Graveyard Shift Everything You Wanted To Know (And Some You Didn't) About Mortuary Makeup  

Jessica L. Yarbrough
108.2k views 13 items

Have you ever been to a funeral and thought the person actually looked better in the casket than they did in real life? That's all thanks to the skill of the mortician who prepped the deceased person's body at the mortuary right up to the final touch of makeup. Although in some cases special makeup artists are on hand to prepare the dead, more often than not the person who does the makeup is also the embalmer. The embalmer not only chemically prepares a person's body for a funeral but typically finishes with a cosmetic makeover that creates a warm, peaceful, and nearly lifelike appearance.

Doing mortuary makeup can be a thankless job. After all, a mortuary makeup artist's client is, well, dead - and it's no easy feat to make a dead body look alive. There are all kinds of characteristics in a bloodless body that make it more challenging to beautify than a living, breathing human. But by all accounts, many embalmers love what they do: the work combines science with art and for some, that's the perfect balance.

Applying makeup to dead people is pretty much nothing like applying makeup on yourself and these creepy mortician beauty secrets prove it. Read on to discover everything you never wanted to know about makeup for the dead. 

First Comes Embalming, Then Comes Makeup

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Since bodies start decomposing immediately after death, un-embalmed tissue is often too soft to make up properly. Embalmer Jamie Reed AKA the "Embalming Queen" says embalming a body makes the skin firmer which provides an easier surface for applying cosmetics. Besides providing a better physical foundation for makeup application, embalming also adds some color back into the deceased's face – a big help for mortuary makeup artists (or embalmers) struggling to find the perfect shade of foundation to cover that waxy sheen.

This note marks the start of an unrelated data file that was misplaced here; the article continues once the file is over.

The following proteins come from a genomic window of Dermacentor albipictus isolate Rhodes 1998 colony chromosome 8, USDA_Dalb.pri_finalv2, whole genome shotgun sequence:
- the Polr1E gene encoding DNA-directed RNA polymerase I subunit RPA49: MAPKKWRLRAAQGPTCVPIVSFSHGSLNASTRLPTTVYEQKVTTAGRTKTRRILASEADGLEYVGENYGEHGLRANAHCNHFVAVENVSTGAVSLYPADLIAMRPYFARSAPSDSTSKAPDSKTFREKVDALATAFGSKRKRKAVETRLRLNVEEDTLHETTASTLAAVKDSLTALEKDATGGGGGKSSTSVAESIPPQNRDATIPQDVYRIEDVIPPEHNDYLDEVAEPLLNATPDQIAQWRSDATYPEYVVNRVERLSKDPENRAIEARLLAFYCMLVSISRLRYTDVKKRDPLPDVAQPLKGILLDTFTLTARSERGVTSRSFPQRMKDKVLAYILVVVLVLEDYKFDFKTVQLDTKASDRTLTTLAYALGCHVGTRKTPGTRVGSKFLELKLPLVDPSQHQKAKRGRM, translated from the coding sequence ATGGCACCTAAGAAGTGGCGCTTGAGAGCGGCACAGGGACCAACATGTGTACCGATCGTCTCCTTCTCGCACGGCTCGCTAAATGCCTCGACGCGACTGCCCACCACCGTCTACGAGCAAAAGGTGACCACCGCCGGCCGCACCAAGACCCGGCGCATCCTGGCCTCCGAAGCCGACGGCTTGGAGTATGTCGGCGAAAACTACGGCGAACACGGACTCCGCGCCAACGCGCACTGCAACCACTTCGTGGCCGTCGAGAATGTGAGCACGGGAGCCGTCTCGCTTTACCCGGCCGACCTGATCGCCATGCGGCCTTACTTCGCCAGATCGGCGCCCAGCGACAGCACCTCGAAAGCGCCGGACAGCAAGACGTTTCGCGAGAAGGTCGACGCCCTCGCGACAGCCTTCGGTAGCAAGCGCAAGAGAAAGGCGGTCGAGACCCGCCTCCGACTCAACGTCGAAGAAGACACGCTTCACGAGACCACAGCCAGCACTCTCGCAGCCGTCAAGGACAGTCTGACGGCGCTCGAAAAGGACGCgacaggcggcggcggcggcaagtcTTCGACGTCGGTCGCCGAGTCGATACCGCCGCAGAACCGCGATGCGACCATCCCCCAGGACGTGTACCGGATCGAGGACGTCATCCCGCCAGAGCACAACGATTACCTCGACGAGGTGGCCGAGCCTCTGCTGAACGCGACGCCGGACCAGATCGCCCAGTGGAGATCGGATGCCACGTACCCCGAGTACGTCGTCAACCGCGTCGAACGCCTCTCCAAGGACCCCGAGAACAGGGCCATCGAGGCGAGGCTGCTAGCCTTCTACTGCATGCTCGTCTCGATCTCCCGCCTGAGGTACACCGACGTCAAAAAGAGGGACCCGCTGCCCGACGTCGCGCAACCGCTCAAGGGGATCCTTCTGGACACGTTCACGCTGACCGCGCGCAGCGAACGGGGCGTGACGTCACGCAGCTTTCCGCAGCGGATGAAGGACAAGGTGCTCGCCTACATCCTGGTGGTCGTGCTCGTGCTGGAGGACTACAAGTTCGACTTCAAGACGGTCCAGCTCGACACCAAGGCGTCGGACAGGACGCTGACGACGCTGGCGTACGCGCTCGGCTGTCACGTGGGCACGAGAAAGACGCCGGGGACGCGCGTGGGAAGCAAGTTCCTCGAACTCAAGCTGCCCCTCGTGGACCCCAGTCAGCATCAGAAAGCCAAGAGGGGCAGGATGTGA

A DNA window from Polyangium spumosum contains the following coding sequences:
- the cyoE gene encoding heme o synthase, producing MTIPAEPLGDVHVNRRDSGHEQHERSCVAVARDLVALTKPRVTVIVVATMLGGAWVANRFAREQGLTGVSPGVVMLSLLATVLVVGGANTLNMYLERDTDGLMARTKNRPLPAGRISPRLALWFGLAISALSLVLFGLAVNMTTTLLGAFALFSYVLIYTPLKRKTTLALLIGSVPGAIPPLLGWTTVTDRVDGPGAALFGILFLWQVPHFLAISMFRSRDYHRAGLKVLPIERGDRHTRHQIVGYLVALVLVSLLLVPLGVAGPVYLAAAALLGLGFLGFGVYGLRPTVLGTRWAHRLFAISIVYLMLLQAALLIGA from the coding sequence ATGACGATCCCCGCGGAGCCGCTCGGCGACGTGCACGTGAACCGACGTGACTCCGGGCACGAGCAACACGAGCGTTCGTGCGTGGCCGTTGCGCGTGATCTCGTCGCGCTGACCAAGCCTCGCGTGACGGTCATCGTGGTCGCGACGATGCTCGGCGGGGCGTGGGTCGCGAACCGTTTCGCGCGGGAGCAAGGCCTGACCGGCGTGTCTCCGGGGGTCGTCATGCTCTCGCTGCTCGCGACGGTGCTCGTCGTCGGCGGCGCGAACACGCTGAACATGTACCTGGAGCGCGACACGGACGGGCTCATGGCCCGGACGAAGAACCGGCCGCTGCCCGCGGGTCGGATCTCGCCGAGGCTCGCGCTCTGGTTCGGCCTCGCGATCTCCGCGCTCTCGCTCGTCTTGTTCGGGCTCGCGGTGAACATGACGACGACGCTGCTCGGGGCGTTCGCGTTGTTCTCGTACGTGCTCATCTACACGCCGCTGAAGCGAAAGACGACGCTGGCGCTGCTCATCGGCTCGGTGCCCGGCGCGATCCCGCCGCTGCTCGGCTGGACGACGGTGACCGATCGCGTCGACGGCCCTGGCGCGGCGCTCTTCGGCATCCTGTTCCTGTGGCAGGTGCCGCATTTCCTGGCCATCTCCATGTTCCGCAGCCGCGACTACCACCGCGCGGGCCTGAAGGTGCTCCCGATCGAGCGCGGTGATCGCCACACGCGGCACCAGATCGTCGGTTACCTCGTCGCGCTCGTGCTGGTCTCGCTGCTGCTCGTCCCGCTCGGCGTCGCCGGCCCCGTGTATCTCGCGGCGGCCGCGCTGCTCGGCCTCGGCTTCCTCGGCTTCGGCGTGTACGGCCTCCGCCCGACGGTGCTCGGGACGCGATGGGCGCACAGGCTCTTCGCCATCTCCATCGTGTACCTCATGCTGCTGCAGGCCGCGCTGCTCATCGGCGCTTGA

They Replace Blood With Embalming Fluids

Embalmer Jamie Reed says the goal of embalming is essentially to replace a person's blood with embalming fluid, which firms up the skin and smooths it out. This is preparation for makeup, which ends up being the final touch of preparing a deceased person for a funeral. 

Licensed embalmer Daniella Marcantoni describes the different fluids used in the embalming process to better prepare the skin for that touch of makeup. These steps come before makeup, but are an important part of the process. 

"Or you want what we call a 'hot fluid,' which was a really strong fluid to dehydrate somebody who was really edematous. And then you get people who are really dehydrated. There's all these different types of fluids you can use to kind of correct these issues."

One Reddit user named formalina does makeup at a funeral home and elaborates: "Dehydration presents as dark, tough, 'mummified' in appearance. Completely undesirable!" 

Embalmers Are Trained In Embalming, Not Necessarily Cosmetics

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Daniella Marcantoni says that, at least in California, makeup application is not a mandatory part of embalming school. "I don't remember them teaching us makeup in school. I think maybe there might have been an optional workshop or something," she says. "Where I did my apprenticeship, I did everything, which was nice because it allowed me to have a very full-circle experience."

And to be fair, embalming a body with chemicals for preservation is quite a different set of skills than applying makeup onto the surface of skin. But typically makeup is the final touch required of embalmers, so most have to figure it out on their own. But it's important: anyone who's seen an overdone corpse at a funeral knows that can be grim. Makeup is definitely a skill that requires training and practice. 

However, larger mortuaries today often have separate staff members for embalming and makeup application. Remember Neon Demon? The makeup artist in that movie was certainly no embalmer, yet there she was painting faces in the morgue. 

Embalmers Have Their Own Special Cosmetics For The Deceased, Including A Product To Give Them A 'Lifelike Glow'

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It's known as "orange juice" in the biz. Daniella Marcantoni describes it as "a tinted liquid, and it has a little bit of a moisturizing property in it." The product is Glow Tint, and it's meant to make dead skin look...well, less dead. Embalmers have a plethora of makeup options to use when making up the dead; there's even a product to help counteract jaundice for bodies affected by liver disease.